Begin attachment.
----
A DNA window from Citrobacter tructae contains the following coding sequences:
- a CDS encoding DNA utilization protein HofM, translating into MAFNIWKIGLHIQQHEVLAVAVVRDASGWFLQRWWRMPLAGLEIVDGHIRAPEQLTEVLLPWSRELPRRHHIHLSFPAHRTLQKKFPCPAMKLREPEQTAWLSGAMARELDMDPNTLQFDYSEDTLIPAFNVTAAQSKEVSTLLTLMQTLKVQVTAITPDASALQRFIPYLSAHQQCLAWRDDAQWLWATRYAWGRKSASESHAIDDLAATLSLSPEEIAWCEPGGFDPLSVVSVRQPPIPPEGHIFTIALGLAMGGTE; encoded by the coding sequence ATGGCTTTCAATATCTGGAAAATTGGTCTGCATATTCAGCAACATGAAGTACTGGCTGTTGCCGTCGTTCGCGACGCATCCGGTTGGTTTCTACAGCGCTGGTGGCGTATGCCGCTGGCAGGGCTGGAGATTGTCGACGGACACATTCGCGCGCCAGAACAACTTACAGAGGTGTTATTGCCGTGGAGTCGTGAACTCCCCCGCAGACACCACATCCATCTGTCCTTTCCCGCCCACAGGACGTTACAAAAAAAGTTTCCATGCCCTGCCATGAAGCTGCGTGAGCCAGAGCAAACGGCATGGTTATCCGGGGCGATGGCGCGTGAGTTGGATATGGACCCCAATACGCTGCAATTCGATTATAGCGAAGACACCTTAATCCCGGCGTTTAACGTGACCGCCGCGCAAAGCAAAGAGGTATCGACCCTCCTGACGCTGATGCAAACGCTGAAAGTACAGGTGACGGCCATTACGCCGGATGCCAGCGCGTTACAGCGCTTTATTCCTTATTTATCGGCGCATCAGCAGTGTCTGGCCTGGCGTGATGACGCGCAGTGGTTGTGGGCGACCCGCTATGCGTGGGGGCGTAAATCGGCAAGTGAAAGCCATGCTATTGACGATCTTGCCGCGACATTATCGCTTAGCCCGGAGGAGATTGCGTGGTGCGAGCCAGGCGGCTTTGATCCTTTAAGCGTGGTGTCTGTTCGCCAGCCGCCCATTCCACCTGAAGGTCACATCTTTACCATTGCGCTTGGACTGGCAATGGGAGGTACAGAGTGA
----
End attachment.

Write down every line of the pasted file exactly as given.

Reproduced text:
A DNA window from Citrobacter tructae contains the following coding sequences:
- a CDS encoding DNA utilization protein HofM, translating into MAFNIWKIGLHIQQHEVLAVAVVRDASGWFLQRWWRMPLAGLEIVDGHIRAPEQLTEVLLPWSRELPRRHHIHLSFPAHRTLQKKFPCPAMKLREPEQTAWLSGAMARELDMDPNTLQFDYSEDTLIPAFNVTAAQSKEVSTLLTLMQTLKVQVTAITPDASALQRFIPYLSAHQQCLAWRDDAQWLWATRYAWGRKSASESHAIDDLAATLSLSPEEIAWCEPGGFDPLSVVSVRQPPIPPEGHIFTIALGLAMGGTE; encoded by the coding sequence ATGGCTTTCAATATCTGGAAAATTGGTCTGCATATTCAGCAACATGAAGTACTGGCTGTTGCCGTCGTTCGCGACGCATCCGGTTGGTTTCTACAGCGCTGGTGGCGTATGCCGCTGGCAGGGCTGGAGATTGTCGACGGACACATTCGCGCGCCAGAACAACTTACAGAGGTGTTATTGCCGTGGAGTCGTGAACTCCCCCGCAGACACCACATCCATCTGTCCTTTCCCGCCCACAGGACGTTACAAAAAAAGTTTCCATGCCCTGCCATGAAGCTGCGTGAGCCAGAGCAAACGGCATGGTTATCCGGGGCGATGGCGCGTGAGTTGGATATGGACCCCAATACGCTGCAATTCGATTATAGCGAAGACACCTTAATCCCGGCGTTTAACGTGACCGCCGCGCAAAGCAAAGAGGTATCGACCCTCCTGACGCTGATGCAAACGCTGAAAGTACAGGTGACGGCCATTACGCCGGATGCCAGCGCGTTACAGCGCTTTATTCCTTATTTATCGGCGCATCAGCAGTGTCTGGCCTGGCGTGATGACGCGCAGTGGTTGTGGGCGACCCGCTATGCGTGGGGGCGTAAATCGGCAAGTGAAAGCCATGCTATTGACGATCTTGCCGCGACATTATCGCTTAGCCCGGAGGAGATTGCGTGGTGCGAGCCAGGCGGCTTTGATCCTTTAAGCGTGGTGTCTGTTCGCCAGCCGCCCATTCCACCTGAAGGTCACATCTTTACCATTGCGCTTGGACTGGCAATGGGAGGTACAGAGTGA